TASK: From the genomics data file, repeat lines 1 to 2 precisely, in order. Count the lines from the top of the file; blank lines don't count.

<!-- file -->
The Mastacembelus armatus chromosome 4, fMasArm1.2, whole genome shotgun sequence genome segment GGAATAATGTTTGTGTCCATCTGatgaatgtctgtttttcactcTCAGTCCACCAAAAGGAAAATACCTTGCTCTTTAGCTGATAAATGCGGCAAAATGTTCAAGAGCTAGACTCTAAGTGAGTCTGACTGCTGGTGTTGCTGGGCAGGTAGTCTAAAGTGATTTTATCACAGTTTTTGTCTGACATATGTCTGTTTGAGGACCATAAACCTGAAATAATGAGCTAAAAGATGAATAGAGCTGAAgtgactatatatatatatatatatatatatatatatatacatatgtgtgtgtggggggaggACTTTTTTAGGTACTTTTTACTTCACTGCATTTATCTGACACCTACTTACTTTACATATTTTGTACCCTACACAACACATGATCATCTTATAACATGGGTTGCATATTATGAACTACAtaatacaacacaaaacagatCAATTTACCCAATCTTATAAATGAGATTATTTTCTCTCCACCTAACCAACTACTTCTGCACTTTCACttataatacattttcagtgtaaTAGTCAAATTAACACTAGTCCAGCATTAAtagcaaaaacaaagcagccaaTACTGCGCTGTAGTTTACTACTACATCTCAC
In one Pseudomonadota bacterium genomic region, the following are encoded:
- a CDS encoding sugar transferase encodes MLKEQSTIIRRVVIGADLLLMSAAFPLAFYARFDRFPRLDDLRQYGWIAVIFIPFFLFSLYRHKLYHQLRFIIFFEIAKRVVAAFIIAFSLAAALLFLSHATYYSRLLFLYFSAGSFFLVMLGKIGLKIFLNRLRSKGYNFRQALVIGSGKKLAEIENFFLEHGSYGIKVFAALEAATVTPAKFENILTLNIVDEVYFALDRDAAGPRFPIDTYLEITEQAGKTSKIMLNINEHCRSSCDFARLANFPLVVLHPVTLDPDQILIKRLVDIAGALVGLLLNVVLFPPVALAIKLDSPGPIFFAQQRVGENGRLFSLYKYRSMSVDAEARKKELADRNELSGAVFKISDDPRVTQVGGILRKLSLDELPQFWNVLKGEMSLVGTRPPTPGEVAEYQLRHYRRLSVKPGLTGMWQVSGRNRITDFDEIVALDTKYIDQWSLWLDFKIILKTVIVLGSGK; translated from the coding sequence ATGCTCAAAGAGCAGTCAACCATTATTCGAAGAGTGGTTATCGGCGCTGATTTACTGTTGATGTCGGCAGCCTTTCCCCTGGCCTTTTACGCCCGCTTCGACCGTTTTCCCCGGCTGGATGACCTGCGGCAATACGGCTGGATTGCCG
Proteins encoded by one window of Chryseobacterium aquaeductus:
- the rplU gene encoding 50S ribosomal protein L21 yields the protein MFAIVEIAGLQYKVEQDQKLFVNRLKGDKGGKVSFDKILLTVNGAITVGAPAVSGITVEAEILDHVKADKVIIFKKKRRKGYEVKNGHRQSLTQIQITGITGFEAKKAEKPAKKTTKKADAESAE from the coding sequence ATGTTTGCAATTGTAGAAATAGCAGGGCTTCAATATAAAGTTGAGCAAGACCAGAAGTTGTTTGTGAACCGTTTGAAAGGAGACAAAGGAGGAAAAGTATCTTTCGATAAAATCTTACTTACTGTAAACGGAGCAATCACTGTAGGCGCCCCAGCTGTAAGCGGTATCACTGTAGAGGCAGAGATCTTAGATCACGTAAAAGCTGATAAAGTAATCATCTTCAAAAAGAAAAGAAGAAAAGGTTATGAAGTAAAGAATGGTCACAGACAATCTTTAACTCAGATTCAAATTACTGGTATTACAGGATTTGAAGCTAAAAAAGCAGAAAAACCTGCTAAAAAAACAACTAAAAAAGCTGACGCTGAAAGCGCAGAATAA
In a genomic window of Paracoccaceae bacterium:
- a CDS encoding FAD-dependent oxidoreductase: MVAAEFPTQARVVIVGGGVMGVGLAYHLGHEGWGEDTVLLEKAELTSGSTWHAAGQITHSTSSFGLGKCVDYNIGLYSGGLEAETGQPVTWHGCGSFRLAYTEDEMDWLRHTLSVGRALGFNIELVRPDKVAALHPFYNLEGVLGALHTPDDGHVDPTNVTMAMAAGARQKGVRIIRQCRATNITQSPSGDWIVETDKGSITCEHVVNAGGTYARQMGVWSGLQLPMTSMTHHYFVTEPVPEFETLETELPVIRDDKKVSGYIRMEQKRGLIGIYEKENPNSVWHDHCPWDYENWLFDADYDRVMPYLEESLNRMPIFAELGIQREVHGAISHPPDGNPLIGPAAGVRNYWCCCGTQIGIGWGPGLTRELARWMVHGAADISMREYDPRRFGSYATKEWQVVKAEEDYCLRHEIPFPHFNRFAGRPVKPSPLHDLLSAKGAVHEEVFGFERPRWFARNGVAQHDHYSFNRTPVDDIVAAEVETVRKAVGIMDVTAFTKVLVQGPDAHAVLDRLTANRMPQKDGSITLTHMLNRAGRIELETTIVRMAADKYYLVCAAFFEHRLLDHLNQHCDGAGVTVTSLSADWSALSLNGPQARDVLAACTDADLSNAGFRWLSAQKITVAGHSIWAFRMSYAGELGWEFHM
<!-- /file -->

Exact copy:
The Mastacembelus armatus chromosome 4, fMasArm1.2, whole genome shotgun sequence genome segment GGAATAATGTTTGTGTCCATCTGatgaatgtctgtttttcactcTCAGTCCACCAAAAGGAAAATACCTTGCTCTTTAGCTGATAAATGCGGCAAAATGTTCAAGAGCTAGACTCTAAGTGAGTCTGACTGCTGGTGTTGCTGGGCAGGTAGTCTAAAGTGATTTTATCACAGTTTTTGTCTGACATATGTCTGTTTGAGGACCATAAACCTGAAATAATGAGCTAAAAGATGAATAGAGCTGAAgtgactatatatatatatatatatatatatatatatatacatatgtgtgtgtggggggaggACTTTTTTAGGTACTTTTTACTTCACTGCATTTATCTGACACCTACTTACTTTACATATTTTGTACCCTACACAACACATGATCATCTTATAACATGGGTTGCATATTATGAACTACAtaatacaacacaaaacagatCAATTTACCCAATCTTATAAATGAGATTATTTTCTCTCCACCTAACCAACTACTTCTGCACTTTCACttataatacattttcagtgtaaTAGTCAAATTAACACTAGTCCAGCATTAAtagcaaaaacaaagcagccaaTACTGCGCTGTAGTTTACTACTACATCTCAC
In one Pseudomonadota bacterium genomic region, the following are encoded: